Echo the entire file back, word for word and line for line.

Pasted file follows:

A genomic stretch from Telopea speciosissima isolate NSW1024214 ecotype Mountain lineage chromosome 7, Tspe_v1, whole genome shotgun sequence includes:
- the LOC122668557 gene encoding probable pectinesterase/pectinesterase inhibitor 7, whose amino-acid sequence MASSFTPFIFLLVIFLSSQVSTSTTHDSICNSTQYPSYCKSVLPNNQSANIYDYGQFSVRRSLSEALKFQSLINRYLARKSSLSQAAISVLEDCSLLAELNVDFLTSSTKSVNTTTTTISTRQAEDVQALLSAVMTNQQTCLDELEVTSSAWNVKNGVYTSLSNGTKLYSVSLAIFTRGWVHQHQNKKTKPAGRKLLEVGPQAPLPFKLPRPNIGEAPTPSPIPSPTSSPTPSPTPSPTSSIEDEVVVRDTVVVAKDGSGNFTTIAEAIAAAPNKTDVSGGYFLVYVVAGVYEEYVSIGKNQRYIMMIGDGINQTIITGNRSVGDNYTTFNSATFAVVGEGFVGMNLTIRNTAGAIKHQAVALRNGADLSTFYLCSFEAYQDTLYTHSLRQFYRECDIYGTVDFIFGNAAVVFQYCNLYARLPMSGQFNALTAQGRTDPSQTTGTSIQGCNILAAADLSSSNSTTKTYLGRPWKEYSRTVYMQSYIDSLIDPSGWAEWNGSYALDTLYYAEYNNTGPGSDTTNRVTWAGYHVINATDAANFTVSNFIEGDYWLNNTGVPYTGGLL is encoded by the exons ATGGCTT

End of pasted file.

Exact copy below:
A genomic stretch from Telopea speciosissima isolate NSW1024214 ecotype Mountain lineage chromosome 7, Tspe_v1, whole genome shotgun sequence includes:
- the LOC122668557 gene encoding probable pectinesterase/pectinesterase inhibitor 7, whose amino-acid sequence MASSFTPFIFLLVIFLSSQVSTSTTHDSICNSTQYPSYCKSVLPNNQSANIYDYGQFSVRRSLSEALKFQSLINRYLARKSSLSQAAISVLEDCSLLAELNVDFLTSSTKSVNTTTTTISTRQAEDVQALLSAVMTNQQTCLDELEVTSSAWNVKNGVYTSLSNGTKLYSVSLAIFTRGWVHQHQNKKTKPAGRKLLEVGPQAPLPFKLPRPNIGEAPTPSPIPSPTSSPTPSPTPSPTSSIEDEVVVRDTVVVAKDGSGNFTTIAEAIAAAPNKTDVSGGYFLVYVVAGVYEEYVSIGKNQRYIMMIGDGINQTIITGNRSVGDNYTTFNSATFAVVGEGFVGMNLTIRNTAGAIKHQAVALRNGADLSTFYLCSFEAYQDTLYTHSLRQFYRECDIYGTVDFIFGNAAVVFQYCNLYARLPMSGQFNALTAQGRTDPSQTTGTSIQGCNILAAADLSSSNSTTKTYLGRPWKEYSRTVYMQSYIDSLIDPSGWAEWNGSYALDTLYYAEYNNTGPGSDTTNRVTWAGYHVINATDAANFTVSNFIEGDYWLNNTGVPYTGGLL is encoded by the exons ATGGCTT